New lab test determines if aspirin is effective for heart attack, stroke prevention

DENVER Corgenix Medical on Tuesday introduced a laboratory test in the Wichita, Kan., area that determines if the aspirin being taken to prevent a heart attack or stroke is effective.

The AspirinWorks Test is available to doctors across Kansas through AMS Laboratory. Edwin Harned, AMS Laboratory president and CEO, said he's excited to field a test that gives physicians a tool to identify patients who are not benefiting from their aspirin therapy.

"Any time we have the chance to offer a test that gives the physician and patient good information about the validity of a drug that they are taking, we think it's a great test," Harned said.

The AspirinWorks Test determines the effect of aspirin on platelets by measuring the level of the biomarker called thromboxane B2. The higher the levels of thromboxane B2, the stickier the blood platelets, and the less impact the aspirin is having. This information allows physicians to individualize a patient's therapy, which may be as simple as adjusting the dose.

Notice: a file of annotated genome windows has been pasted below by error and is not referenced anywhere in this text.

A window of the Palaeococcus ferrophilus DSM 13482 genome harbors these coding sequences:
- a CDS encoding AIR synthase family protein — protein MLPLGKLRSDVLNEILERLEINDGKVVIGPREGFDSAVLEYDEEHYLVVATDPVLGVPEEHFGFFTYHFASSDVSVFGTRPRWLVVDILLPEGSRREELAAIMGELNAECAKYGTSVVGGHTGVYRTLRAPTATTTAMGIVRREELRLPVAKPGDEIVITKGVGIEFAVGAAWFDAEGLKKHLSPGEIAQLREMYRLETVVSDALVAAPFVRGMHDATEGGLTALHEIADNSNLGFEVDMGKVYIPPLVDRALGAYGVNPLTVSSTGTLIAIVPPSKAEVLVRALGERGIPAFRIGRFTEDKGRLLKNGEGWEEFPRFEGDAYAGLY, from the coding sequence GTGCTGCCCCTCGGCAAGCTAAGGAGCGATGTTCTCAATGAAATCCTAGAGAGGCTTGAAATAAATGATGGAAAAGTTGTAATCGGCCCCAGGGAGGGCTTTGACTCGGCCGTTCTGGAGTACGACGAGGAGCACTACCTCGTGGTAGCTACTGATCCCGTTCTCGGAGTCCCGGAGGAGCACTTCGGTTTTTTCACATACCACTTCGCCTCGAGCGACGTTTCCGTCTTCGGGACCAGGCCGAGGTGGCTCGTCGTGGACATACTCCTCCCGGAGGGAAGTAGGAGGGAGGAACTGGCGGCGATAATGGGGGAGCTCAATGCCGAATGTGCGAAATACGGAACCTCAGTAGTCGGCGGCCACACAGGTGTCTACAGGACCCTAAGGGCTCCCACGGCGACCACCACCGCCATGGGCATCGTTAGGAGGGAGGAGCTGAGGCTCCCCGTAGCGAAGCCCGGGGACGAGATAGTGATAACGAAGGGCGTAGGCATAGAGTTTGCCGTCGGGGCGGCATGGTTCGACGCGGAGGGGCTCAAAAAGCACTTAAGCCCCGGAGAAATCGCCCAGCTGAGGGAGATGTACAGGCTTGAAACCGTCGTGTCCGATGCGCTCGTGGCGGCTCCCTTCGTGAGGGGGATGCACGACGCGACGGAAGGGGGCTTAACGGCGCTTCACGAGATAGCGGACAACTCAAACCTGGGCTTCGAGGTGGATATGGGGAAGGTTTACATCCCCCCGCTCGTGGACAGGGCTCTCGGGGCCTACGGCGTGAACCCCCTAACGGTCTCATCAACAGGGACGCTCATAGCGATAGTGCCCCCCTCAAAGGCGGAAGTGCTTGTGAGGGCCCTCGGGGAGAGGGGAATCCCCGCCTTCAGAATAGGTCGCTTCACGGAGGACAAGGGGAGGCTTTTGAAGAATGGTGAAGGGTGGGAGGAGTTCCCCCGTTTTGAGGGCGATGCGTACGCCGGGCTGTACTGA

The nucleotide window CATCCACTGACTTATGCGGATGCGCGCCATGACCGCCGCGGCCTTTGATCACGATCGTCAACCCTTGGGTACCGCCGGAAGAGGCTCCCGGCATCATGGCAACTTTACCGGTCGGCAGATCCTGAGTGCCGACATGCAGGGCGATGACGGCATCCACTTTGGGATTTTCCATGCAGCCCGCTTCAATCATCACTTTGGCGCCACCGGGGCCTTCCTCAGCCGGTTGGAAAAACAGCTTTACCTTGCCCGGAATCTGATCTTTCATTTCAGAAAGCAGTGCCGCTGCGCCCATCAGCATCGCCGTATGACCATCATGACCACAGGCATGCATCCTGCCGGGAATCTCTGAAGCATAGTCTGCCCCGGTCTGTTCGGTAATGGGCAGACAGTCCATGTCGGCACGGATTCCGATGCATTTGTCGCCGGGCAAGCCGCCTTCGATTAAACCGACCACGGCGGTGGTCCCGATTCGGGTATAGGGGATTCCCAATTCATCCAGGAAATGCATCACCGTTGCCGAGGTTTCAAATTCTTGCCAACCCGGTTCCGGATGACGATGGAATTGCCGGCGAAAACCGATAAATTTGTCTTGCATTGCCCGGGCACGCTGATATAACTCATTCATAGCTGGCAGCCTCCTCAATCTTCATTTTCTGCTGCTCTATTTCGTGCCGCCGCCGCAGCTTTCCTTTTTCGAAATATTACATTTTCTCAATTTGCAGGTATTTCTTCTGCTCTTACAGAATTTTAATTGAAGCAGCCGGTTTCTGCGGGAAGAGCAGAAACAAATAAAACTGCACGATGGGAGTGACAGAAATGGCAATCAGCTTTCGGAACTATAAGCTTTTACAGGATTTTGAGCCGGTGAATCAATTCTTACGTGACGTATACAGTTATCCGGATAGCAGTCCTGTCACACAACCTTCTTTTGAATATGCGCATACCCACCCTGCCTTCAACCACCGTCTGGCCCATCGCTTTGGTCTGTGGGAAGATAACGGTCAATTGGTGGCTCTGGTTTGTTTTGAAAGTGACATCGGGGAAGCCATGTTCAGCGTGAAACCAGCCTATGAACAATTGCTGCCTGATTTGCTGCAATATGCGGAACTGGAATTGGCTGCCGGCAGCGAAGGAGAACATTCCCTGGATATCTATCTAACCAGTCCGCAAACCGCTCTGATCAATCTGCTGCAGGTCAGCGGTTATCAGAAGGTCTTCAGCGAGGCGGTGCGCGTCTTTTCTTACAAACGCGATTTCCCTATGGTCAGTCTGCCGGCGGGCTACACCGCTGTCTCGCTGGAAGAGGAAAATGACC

"Not everyone responds the same to the same dose of aspirin," noted Gordon Ens, clinical affairs director for Corgenix Medical. "So we came up with a simple, non-invasive test to measure aspirin effect in individuals taking aspirin to reduce the risk of a heart attack and stroke."

AspirinWorks is the only FDA-cleared test that measures urinary thromboxane B2 to accurately determine aspirin effect in apparently healthy individuals. Unlike other platelet tests, which require freshly drawn blood that must be evaluated within four hours, the AspirinWorks Test only requires a urine sample that can be obtained at the doctor's office or AMS Laboratory patient service centers.

The AspirinWorks Test is reimbursed by most insurance carriers, and covered under Medicare and Medicaid, the company stated.

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